Remember there are free safety guides for this on the UK government website:
There are people that will get into debates about the worth of ‘pat’ testing, frequency, storing details, etc. there are some ‘rules of thumb’ for these.
Your rudimentary electrical tests should consist of the following:
- insulation resistance
- earth continuity
- current leakage
- visible physical damage (and/or unsafe direct accessibility to electrical power)
- ensuring the cabling is the correct type/rating for the current to be pulled through it (extension cables are an interesting one here)
- making sure the device works
Pat testers can do some or all of these tests for you, minus the visible physical damage.
There are no laws around doing ‘pat tests’ or similar, however there are laws about ensuring electrical safety, and if something goes wrong and it involves an electrical/electronic component, then there will be a witch hunt as to whether due diligence was used to ensure that it is safe at least once.
Some guidelines are often thus:
- If it’s bought brand new in the UK and it’s stamped with its check, that it’s safe from the manufacturer and doesn’t need more than a visual check.
- If it’s equipment that’s moved frequently, or it has moving parts, then it needs to be regularly checked, like 6 months to 12 months is often suitable.
- If it’s not moved frequently, and it’s kit that’s always on, let’s say server racks and switches, then visual checks are usually fine for once a year or every two years.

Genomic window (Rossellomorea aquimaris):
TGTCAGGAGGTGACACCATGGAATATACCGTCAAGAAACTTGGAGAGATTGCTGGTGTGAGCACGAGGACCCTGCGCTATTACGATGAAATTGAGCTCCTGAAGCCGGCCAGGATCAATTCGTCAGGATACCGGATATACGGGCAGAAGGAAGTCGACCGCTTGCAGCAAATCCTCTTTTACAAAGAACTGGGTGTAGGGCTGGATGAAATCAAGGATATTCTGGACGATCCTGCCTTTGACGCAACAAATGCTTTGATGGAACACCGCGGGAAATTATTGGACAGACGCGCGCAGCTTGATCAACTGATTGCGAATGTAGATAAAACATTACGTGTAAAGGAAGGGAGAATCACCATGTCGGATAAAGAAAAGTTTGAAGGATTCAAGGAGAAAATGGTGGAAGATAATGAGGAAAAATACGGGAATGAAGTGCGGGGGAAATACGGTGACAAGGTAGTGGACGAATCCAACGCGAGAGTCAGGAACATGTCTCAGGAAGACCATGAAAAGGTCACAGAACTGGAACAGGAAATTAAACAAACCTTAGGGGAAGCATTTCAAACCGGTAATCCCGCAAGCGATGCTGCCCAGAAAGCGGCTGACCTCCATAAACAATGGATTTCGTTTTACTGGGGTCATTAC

Recording the results can range from purely having a sticker on the hardware saying date when it was last checked and whether it passed or failed, probably helps if it denotes whether it had just a visual or more checks, through to keeping an inventory of your equipment, including the cabling, and recording when it was last checked, to when it’s to be checked next. Sometimes people do a purely visual check once every 6 months and a full electrical check once every 12 months.
Depending on what hardware you’re testing, you may have to test the cabling as well as the hardware, and if the cabling can be separated you either want to ensure it stays with that hardware and treat it all as ‘one device’ or you mark up all of the cabling separately if they’re often moved, unplugged or switched out (because someone could replace the cable, and you now don’t know if it has the correct fuse, if it has damage or if the cable is the correct rating). Technically speaking any cables replaced means everything has to be re-logged, checked, etc.
Hope that helps. There’s no hard and fast rule, except “has it been checked and ensured it was safe? is this sufficient to ensure it’s safe? does it work? done.”
I was a certified tester for Leeds University.